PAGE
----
Painting Up a Storm: Row Erupts in Spain over UN's New 'Sistine Chapel'

The new art work created for the United Nations headquarters in Geneva is certainly spectacular, but it has also provoked a huge political row in Spain. Madrid provided much of the money for the work by a Spanish artist, but it seems some of it had been set aside for overseas development.

Majorcan artist Miquel Barceló has created a massive conceptual art work at the United Nations headquarters in Geneva, costing millions of euros. But the revelation that €500,000 came from cash set aside as development aid has triggered a political storm.

The enormous ceiling painting took two years to complete, cost €20 million, used 35,000 kilos of paint and the services of 20 assistants, among them a cook and a cave expert.

Barceló's work, in the room where the UN Human Rights Council meets, will be opened in a ceremony next Tuesday by King Juan Carlos of Spain and UN Secretary General Ban Ki-Moon.

But the celebrations look set to be overshadowed by the discovery that of some of the €8 million that the Spanish government has contributed to the costs of creating the work has come from the overseas aid budget. In all around €500,000 earmarked for development was ploughed into the project, which has been described as the 21st Century's Sistine Chapel.

The disclosure has attracted fierce condemnation and sparked rows in the Spanish parliament. Opposition politicians are now calling for the country's Foreign Ministry -- which has been criticized over the affair -- to be stripped of its control over Spain's cultural activities abroad.

The conservative Popular Party condemned the use of the development money as "irregular," "abnormal" and possibly "illegal." According to media reports, the party's speaker for international cooperation, Gonzalo Robles, asked the government "how many vaccines, wells, renovations, how many thousands of children could have been cared for" with that money?

The ruling Socialist Party has sought to shrug off the uproar, however, maintaining their innocence in the debacle and insisting there was no problem with using the UN funds for the installation.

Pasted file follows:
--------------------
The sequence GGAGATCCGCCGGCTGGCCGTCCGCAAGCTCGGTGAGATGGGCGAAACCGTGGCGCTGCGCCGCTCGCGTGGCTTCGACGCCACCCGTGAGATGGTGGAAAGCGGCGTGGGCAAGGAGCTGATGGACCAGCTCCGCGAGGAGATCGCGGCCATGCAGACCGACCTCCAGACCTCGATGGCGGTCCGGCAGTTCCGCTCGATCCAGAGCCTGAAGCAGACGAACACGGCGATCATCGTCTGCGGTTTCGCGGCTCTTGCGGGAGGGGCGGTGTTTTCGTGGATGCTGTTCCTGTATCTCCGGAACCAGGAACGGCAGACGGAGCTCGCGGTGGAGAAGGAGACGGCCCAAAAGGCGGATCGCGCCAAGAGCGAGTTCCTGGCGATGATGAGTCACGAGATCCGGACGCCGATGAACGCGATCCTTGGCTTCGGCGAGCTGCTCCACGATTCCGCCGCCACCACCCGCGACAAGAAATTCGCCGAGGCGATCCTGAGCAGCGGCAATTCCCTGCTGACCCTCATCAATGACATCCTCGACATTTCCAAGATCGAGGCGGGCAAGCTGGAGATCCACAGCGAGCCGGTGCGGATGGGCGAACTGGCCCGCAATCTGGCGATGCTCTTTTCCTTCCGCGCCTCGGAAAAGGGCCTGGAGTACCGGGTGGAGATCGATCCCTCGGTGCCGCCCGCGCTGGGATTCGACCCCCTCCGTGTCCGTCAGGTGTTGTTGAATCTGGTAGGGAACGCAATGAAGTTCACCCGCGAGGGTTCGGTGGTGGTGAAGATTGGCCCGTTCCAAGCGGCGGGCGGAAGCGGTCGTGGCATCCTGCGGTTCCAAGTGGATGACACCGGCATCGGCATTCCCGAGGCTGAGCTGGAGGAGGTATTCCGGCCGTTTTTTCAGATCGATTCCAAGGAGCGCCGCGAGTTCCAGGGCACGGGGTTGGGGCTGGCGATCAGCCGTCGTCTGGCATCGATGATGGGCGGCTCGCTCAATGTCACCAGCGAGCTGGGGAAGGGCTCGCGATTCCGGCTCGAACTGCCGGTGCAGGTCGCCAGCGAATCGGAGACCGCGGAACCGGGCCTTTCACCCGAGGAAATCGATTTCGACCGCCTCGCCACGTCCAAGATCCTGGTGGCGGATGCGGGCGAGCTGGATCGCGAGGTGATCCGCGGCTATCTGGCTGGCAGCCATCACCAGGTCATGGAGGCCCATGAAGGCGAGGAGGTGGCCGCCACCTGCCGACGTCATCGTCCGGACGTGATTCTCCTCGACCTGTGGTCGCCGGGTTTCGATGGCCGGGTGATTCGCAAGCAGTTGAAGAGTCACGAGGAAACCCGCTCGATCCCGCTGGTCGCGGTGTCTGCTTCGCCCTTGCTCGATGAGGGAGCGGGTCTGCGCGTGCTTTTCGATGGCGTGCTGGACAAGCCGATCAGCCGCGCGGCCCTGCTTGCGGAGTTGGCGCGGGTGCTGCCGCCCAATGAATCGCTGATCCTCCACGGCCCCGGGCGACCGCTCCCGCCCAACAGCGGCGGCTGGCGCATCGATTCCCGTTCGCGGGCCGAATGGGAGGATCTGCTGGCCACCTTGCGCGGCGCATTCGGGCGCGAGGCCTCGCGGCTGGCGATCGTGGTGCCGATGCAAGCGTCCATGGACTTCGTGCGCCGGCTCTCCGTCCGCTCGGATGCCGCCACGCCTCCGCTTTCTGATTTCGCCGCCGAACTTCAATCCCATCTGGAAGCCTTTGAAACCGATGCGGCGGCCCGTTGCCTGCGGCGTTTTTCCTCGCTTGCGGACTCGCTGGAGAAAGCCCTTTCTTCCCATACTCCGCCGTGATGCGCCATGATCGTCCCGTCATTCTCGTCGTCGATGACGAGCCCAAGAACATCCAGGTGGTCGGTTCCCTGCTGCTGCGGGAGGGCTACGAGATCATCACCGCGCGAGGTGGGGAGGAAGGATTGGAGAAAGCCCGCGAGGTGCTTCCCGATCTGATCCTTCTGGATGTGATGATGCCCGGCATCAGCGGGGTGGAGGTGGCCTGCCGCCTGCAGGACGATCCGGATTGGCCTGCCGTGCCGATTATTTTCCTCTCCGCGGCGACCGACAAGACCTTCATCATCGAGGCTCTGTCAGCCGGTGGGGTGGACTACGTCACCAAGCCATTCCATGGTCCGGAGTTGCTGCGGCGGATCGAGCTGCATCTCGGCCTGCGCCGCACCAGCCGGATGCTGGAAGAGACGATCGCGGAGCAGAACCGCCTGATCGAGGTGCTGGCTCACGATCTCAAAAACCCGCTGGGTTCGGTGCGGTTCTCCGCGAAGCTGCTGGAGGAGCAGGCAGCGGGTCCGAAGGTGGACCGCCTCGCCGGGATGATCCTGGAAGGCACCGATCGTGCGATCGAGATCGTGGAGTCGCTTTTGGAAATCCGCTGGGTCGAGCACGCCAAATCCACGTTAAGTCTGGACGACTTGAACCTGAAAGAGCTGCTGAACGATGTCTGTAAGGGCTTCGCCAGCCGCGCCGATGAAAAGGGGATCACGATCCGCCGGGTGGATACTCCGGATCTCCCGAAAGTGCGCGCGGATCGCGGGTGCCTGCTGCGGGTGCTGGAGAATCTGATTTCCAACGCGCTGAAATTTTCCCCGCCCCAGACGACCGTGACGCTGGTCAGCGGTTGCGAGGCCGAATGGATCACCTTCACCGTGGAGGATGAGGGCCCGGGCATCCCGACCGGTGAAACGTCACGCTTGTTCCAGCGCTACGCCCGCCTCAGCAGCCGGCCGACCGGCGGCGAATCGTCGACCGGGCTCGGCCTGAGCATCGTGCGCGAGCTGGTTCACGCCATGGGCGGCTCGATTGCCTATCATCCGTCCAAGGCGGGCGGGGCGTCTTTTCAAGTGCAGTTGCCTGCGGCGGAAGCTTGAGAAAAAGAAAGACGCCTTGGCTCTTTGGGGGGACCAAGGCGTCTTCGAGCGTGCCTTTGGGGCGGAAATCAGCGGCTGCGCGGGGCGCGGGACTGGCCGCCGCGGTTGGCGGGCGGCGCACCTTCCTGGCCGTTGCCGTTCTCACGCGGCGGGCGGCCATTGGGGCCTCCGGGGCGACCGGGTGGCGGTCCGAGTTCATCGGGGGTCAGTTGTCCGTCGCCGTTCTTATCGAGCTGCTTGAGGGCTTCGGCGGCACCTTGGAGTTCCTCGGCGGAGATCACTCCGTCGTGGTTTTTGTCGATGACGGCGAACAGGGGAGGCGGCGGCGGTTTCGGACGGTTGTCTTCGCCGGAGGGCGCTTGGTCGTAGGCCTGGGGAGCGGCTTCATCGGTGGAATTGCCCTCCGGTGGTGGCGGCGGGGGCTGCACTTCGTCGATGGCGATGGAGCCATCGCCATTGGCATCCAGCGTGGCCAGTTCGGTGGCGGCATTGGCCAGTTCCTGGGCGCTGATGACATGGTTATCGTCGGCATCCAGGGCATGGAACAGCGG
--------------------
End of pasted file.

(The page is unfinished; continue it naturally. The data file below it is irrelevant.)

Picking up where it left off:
Different types of funds at the international organization were intended for different uses, the government said. The development pot the money came out of was not intended only for impoverished countries, it claimed, but also for promoting "international solidarity" generally.

Furthermore, the money was always destined to support international organizations -- among them the UN, the government added. And crucially, cash from that particular fund did not have to be approved by the Organization for Economic Cooperation and Development (OECD) as humanitarian aid.

Barceló, 51, appeared unsurprised by the uproar but admitted it has made him more cautious in his approach to the political world. "It seems pretty normal to me," he said of the row in an interview published in Spanish newspaper El Pais, Friday.

"It is a political thing, and it has been used as a political weapon. It's part of the game." When asked what the incident had taught him, he responded: "To be careful in dealings with the political class and to spend more time in my workshop."

The drawn-out project saw Barceló and his legion of helpers decorate the ceiling of the UN room with fake stalactites up to two meters long. They then colored the fake rock formations by blasting them with paint-ball guns.

The finished product, which measures 1,400 square meters, has been christened by its creator as a "cavesea." The sea represents "past, the origin of the species, the promise of a new future: emigration, travel," according to the painter. And the cave is a symbol of agora, the name given to places of public assembly in ancient Greece, and also represents "the only possible future: dialogue and human rights."

sjr -- with wire reports

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